After setting the round oak table in the middle of the small dining room along with five wooden chairs, and a green futon couch in the living room, Glenn cleaned the old wood stove and got a fire going. Grace and Tammy carried in several boxes of dishes and pots and pans. My dad and Dan put together Grace's bed in her old room on the second floor, while Gabe and Tim carried up her oak bureau.
Now that all of the furniture was in the house, Alice and I took our things up to the cabin. Gabe and Tim said they wanted to sleep in the tent because Gabe just got it as a birthday present from his uncle, but they also suspected we wanted some privacy. A little bit of firewood remained from our last trip. I got a fire going, but knew we would have to gather more wood.
"I really like this cabin," Alice said, walking around, glancing out the window, touching the bunk bed, then she came over to me and we hugged. It was the first time we had been alone all day. We kissed gently and embraced for a few moments, breathing in the quiet stillness and each other before going back to join the others. "This is nice," Alice murmured.
It was a bright but chilly late October afternoon and the blazing camp fire felt good. Tammy was in the kitchen with Grace. Glenn and my dad were just coming out of the barn after showing it to Dan and Liz. Atticus was piggybacking on Liz when we saw Sun Dancer and Morning Star walking through the pasture. Sun Dancer wore a bright orange sash around his waist.
I was eager to know if the council had made any decision about the length of time they would grant us, but could tell by the expression on both of their faces that something was wrong.
"We have sad news," Sun Dancer said. "My grandfather has passed on. He is now with his ancestors."
"Oh, no, that’s terrible," Tammy said.
Grace closed her eyes at the news."When did it happen?"
"The morning after you left," Sun Dancer said. "My grandmother knew the end was near when he returned from the last council meeting. That’s why she would not allow another meeting."
"What will happen now?" Glenn asked. "Will Grey Fox be made Chief?"
"No, that is why I am wearing White Elk’s sash. He passed it on to me before he died. I am now the keeper of the sacred pipe. Grey Fox has not said anything, but I am sure he's not happy."
"So you are now the Chief," Grace asked.
"That is what my grandfather wants, but it has to be decided by the council and also by everyone. The Chief cannot be appointed but must be chosen by all members of our tribe. The time of grieving must pass before choosing can be done. So for the time being, I am Chief Sun Dancer."
"That's good news, but I'm so sorry about White Elk," Grace said, reaching for Morning Star’s hand. "How is your grandmother?"
"She is being comforted by the women but is grieving," Morning Star said. "She will be wearing the black mourning dress for many months."
Alice went to Morning Star, "I know you loved your grandfather very much. I could tell."
"Yes, he changed my life and my brother’s. He brought many lost Indians back to their ancestors."
"I want to go to Shining Star," Grace said.
"I do too," Alice said, then turned to Sun Dancer, "Can we?"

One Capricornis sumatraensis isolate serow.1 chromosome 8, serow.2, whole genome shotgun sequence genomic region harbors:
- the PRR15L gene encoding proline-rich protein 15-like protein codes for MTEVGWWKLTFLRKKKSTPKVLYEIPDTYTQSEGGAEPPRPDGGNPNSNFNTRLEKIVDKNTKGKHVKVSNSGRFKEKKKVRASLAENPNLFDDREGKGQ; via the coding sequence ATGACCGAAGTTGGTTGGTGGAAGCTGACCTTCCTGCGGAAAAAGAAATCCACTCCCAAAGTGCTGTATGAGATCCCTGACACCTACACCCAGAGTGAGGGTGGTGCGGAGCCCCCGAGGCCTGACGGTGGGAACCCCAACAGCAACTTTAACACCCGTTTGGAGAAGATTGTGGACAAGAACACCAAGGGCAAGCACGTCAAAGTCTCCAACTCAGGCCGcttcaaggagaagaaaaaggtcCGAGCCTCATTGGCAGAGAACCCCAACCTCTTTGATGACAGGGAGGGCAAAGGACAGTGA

"Not now, but tomorrow," Sun Dancer said. "She will be sleeping soon."
"When was White Elk buried?" Glenn asked.
"Ten days ago he was taken to return to his ancestors," Sun Dancer answered then pointed to the hill. "Our burial ground is beyond the woods and near the river. It is on a high hill where it is clear and the soil is soft. It's a place of dignity overlooking the river where we fish. He was buried in the old way wrapped in birch bark and with the few possessions he loved, his rifle, his knife, his old beaver hat."
We looked where Sun Dancer pointed and saw an eagle gliding in a circle high in the sky. "The Eagle has been flying there every day," Sun Dancer said. "White Elk loved the eagles and often said he believed he was part eagle."
"That’s beautiful," Grace said, looking up at it circling in the distance.
Sun Dancer looked at Tim and Gabe, then at Dan, Liz and Atticus. "Welcome to our land."
"Thank you," Liz said, holding Atticus and patting his back. "I’m sorry to hear about your grandfather."
"It’s good that White Elk has chosen you to be chief," Grace said. "But there is something you should know."
"The story that the reporter wrote about what we are doing here was published in the New York Times. I don’t know what will happen now, but it is no longer a secret. The world knows you are here and what we are planning."
Sun Dancer nodded, "I’m not surprised. I knew the story would spread. Maybe it’s for the best. Now, they know and will learn why we are here."
Glenn had been quiet, listening, watching the eagle. He seemed deep in thought and I wondered what he was thinking. He glanced at my dad and Grace, then faced Sun Dancer and Morning Star.
"Nothing can stop us," he said. "I want to make this land we share, honor my grandfather’s dream and White Elk’s vision."
After hearing Glenn's determination, I clenched my fists at the thought of the Bendula wanting to stop him. Then he held Grace's hand and squeezed it and said, "We can do this. We can create Chaordia Farm. I know we can."
That’s when we heard a car driving up the lane. I wondered whether it was Jeremy Zelnick, but when I saw the white car, I knew it was the sheriff we had seen earlier.